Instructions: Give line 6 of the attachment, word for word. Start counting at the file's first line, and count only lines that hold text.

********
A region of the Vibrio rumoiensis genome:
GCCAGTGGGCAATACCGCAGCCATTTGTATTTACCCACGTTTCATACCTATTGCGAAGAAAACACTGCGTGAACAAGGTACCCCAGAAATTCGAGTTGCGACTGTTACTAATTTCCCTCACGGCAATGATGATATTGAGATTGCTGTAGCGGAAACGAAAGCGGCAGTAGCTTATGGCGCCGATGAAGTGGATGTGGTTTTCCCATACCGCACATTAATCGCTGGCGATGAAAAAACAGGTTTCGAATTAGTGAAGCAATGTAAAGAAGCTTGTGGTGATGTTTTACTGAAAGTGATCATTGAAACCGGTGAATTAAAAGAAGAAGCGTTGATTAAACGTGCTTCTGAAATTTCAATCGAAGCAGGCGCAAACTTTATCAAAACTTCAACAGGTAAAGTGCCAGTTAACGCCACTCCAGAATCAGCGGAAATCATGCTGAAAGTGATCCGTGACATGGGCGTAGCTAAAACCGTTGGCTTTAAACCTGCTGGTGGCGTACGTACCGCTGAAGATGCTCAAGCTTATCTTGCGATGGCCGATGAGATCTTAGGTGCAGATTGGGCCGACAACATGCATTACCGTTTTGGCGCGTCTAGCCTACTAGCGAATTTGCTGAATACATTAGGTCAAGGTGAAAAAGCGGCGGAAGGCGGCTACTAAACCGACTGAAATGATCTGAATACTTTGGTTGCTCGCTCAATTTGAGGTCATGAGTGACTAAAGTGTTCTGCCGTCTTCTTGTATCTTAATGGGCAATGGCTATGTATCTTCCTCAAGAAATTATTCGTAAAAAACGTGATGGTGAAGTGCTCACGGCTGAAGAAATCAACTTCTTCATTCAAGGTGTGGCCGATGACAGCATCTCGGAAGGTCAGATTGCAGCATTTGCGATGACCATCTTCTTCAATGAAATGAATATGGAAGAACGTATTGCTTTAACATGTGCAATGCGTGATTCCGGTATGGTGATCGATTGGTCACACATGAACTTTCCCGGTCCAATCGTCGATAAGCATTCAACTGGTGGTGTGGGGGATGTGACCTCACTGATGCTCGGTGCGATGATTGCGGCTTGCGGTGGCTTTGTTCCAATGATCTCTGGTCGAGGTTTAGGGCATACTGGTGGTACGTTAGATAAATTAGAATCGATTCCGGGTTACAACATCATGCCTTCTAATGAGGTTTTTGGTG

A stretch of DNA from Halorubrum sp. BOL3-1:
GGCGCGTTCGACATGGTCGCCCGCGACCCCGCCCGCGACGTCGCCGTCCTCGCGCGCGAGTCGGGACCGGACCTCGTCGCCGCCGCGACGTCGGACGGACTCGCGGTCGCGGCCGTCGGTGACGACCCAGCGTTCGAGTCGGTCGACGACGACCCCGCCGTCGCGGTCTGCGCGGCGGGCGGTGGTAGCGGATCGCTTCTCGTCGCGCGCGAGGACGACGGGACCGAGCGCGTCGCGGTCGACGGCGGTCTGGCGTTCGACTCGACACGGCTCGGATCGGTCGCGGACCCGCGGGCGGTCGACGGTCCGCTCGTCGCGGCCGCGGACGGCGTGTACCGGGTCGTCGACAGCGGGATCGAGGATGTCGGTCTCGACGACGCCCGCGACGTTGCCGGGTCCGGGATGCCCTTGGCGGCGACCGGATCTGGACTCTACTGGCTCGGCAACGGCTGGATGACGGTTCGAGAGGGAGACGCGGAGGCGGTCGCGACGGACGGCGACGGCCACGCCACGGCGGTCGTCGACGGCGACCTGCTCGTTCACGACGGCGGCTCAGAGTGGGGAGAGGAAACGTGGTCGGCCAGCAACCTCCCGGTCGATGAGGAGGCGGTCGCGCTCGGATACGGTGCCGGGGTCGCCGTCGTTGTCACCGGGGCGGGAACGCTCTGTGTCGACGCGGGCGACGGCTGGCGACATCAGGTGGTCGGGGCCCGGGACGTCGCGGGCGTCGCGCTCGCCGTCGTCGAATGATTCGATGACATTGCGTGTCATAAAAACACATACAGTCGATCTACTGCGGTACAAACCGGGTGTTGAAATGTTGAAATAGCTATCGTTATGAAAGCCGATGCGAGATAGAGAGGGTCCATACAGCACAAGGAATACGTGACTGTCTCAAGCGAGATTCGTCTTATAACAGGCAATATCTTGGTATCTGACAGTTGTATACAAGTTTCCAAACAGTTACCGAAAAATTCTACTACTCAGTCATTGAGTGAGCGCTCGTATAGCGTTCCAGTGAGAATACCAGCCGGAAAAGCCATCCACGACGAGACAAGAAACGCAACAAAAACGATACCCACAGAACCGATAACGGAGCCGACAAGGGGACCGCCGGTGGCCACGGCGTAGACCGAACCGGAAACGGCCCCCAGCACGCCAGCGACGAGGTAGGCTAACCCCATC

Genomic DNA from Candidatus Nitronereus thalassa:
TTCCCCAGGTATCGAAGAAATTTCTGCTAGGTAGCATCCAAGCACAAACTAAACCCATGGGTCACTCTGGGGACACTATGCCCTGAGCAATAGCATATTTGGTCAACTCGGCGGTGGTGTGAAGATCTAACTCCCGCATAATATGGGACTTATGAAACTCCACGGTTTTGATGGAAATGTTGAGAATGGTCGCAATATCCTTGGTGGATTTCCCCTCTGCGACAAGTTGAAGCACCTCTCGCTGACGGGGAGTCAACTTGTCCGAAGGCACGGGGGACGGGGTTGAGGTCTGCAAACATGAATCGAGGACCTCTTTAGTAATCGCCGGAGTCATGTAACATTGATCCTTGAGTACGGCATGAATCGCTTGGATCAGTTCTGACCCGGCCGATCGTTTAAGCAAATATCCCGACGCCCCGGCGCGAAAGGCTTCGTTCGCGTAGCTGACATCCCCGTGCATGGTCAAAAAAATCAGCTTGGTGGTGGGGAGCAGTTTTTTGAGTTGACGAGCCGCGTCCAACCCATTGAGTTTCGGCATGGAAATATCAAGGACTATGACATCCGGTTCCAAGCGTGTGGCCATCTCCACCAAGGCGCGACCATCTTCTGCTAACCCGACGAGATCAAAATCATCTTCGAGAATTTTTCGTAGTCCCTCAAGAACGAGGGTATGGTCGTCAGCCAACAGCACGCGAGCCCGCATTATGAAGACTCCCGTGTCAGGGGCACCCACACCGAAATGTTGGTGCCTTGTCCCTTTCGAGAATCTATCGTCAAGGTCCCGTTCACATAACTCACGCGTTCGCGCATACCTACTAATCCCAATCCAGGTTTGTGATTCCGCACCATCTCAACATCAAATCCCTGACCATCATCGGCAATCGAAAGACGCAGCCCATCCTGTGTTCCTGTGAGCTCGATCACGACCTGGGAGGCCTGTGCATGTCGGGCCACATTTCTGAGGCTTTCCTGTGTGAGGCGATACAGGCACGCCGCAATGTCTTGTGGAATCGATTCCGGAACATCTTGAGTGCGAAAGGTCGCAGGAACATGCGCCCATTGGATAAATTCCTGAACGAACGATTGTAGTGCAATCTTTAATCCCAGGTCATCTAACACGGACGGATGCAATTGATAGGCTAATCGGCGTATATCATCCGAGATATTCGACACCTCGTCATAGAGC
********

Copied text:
TTCCCCAGGTATCGAAGAAATTTCTGCTAGGTAGCATCCAAGCACAAACTAAACCCATGGGTCACTCTGGGGACACTATGCCCTGAGCAATAGCATATTTGGTCAACTCGGCGGTGGTGTGAAGATCTAACTCCCGCATAATATGGGACTTATGAAACTCCACGGTTTTGATGGAAATGTTGAGAATGGTCGCAATATCCTTGGTGGATTTCCCCTCTGCGACAAGTTGAAGCACCTCTCGCTGACGGGGAGTCAACTTGTCCGAAGGCACGGGGGACGGGGTTGAGGTCTGCAAACATGAATCGAGGACCTCTTTAGTAATCGCCGGAGTCATGTAACATTGATCCTTGAGTACGGCATGAATCGCTTGGATCAGTTCTGACCCGGCCGATCGTTTAAGCAAATATCCCGACGCCCCGGCGCGAAAGGCTTCGTTCGCGTAGCTGACATCCCCGTGCATGGTCAAAAAAATCAGCTTGGTGGTGGGGAGCAGTTTTTTGAGTTGACGAGCCGCGTCCAACCCATTGAGTTTCGGCATGGAAATATCAAGGACTATGACATCCGGTTCCAAGCGTGTGGCCATCTCCACCAAGGCGCGACCATCTTCTGCTAACCCGACGAGATCAAAATCATCTTCGAGAATTTTTCGTAGTCCCTCAAGAACGAGGGTATGGTCGTCAGCCAACAGCACGCGAGCCCGCATTATGAAGACTCCCGTGTCAGGGGCACCCACACCGAAATGTTGGTGCCTTGTCCCTTTCGAGAATCTATCGTCAAGGTCCCGTTCACATAACTCACGCGTTCGCGCATACCTACTAATCCCAATCCAGGTTTGTGATTCCGCACCATCTCAACATCAAATCCCTGACCATCATCGGCAATCGAAAGACGCAGCCCATCCTGTGTTCCTGTGAGCTCGATCACGACCTGGGAGGCCTGTGCATGTCGGGCCACATTTCTGAGGCTTTCCTGTGTGAGGCGATACAGGCACGCCGCAATGTCTTGTGGAATCGATTCCGGAACATCTTGAGTGCGAAAGGTCGCAGGAACATGCGCCCATTGGATAAATTCCTGAACGAACGATTGTAGTGCAATCTTTAATCCCAGGTCATCTAACACGGACGGATGCAATTGATAGGCTAATCGGCGTATATCATCCGAGATATTCGACACCTCGTCATAGAGC